If it went public that these officers had used the Oswald legend for a molehunt prior to the assassination, the result would be not only embarrassment or a security breach, but suspicion that they were involved in the assassination itself. At a minimum, it would mean the end of the careers of these officers. The impact on their families and their agencies would be devastating.


What got me thinking about a Mexico City molehunt was Peter Dale Scott's analysis of molehunts conducted by Egerter and others, some of which I discussed in Chapter 1 of this book, the Double Dangle. The Mexico City station was a very powerful station, and its abilities should be acknowledged even though I am incensed by their deeds. For the life of me, I couldn't understand why the station would create a paper trail that made them look suspicious and incompetent at the same time.


I think I have figured out the answer. Due to the September 28 phone call and the calls that followed, the Mexico City Station was duped into embarking on a molehunt to find out who impersonated Oswald and Duran in the phone call. In the process of conducting that molehunt, the paper trail of memos that followed compromised both Headquarters and the Mexico City station, making an honest investigation impossible.


Of course, there's a number of possibilities of who knew enough inside ball to get the Station to play itself out of position. I lean towards David Sanchez Morales, the paramilitary chief at the CIA station in Miami. Morales had been the founder and the intelligence chief for the AMOTs. The AMOTs were the shadow intelligence service designed by the CIA to take over after Castro was overthrown. The AMOTs were highly trained intelligence officers whose primary language was Spanish.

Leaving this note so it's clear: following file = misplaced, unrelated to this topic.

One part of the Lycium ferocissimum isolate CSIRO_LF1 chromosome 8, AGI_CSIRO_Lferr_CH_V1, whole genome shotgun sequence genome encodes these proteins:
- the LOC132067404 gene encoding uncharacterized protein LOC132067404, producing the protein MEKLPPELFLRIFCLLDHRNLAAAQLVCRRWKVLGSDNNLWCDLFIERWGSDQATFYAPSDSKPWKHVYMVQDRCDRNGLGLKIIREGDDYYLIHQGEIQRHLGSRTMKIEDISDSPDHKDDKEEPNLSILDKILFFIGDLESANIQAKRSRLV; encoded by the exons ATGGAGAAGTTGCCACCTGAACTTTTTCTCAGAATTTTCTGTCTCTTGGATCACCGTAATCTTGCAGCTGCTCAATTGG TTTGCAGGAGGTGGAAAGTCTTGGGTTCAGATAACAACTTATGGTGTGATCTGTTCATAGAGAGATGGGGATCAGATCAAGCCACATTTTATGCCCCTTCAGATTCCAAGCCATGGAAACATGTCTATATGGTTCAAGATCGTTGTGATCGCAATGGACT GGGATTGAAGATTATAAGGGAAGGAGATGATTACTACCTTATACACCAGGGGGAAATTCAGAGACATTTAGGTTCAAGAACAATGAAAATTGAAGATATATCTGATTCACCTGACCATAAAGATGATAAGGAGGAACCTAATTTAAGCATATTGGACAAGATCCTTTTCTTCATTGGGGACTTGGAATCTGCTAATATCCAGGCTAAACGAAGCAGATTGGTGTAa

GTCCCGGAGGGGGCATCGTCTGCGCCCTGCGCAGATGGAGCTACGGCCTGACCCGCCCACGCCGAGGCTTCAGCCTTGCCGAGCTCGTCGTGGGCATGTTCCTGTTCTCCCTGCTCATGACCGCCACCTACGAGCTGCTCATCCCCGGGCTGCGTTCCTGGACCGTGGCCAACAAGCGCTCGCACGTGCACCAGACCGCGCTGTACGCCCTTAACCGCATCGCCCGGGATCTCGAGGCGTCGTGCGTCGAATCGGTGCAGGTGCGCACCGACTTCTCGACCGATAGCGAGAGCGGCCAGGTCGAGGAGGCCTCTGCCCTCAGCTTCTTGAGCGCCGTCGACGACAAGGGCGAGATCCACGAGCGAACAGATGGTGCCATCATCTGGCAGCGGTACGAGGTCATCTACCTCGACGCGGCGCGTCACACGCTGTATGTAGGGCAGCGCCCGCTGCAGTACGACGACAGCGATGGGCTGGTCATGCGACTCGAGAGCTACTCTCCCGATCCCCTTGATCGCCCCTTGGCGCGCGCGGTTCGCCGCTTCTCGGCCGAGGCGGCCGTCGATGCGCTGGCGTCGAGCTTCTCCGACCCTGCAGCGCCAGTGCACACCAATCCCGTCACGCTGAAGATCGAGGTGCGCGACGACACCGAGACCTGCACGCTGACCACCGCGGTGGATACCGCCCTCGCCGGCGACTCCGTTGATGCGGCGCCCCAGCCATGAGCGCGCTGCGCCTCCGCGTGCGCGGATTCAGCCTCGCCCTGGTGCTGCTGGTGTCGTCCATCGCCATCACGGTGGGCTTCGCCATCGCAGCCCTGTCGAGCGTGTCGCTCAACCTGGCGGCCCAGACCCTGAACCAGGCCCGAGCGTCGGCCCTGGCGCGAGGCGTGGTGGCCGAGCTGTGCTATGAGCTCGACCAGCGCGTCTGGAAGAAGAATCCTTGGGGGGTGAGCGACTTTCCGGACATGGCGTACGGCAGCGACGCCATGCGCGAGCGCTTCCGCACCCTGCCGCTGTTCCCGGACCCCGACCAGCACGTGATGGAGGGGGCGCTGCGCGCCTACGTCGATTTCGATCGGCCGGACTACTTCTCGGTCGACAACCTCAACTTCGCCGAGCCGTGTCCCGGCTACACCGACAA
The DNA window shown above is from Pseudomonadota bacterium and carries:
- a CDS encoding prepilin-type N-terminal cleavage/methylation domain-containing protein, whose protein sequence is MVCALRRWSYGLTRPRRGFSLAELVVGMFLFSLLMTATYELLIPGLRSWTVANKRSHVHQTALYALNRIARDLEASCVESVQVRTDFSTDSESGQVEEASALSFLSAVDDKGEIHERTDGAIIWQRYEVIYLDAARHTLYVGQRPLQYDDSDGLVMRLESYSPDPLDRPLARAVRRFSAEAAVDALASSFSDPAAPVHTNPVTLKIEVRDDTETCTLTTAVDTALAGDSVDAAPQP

As discussed below, the September 28 conversation was in Spanish, broken Russian, and probably broken English. The September 28 call was probably made by two Spanish speakers, and it wouldn't surprise me if one or both of them were AMOTs from the CIA's Miami station. CIA officer William Sturbitts testified that AMOTs often worked inside the listening posts of audio intercept stations. Whoever made the calls knew that the Mexico City station would be surprised by the call, and that a paper-driven molehunt was the logical response.


Morales had spent considerable time at the Mexico City station visiting David Phillips in the early sixties, and knew how Win Scott ran his shop. If Morales needed any help in knowing what it would take for the Mexico City station to convince Angleton's people to conduct a molehunt - a doubtful proposition - he would have picked up some tips from Bill Harvey. It's documented that Harvey knew how to run a molehunt, not to mention how to conduct an operation without writing anything down. As Harvey's executive officer said, "…you think I was tight lipped. He could run rings around me."


Morales, Roselli and Martino worked together for years in efforts to assassinate Castro. All three men made damaging admissions about their own involvement in the assassination of JFK, as detailed at length in Larry Hancock's Somebody Would Have Talked.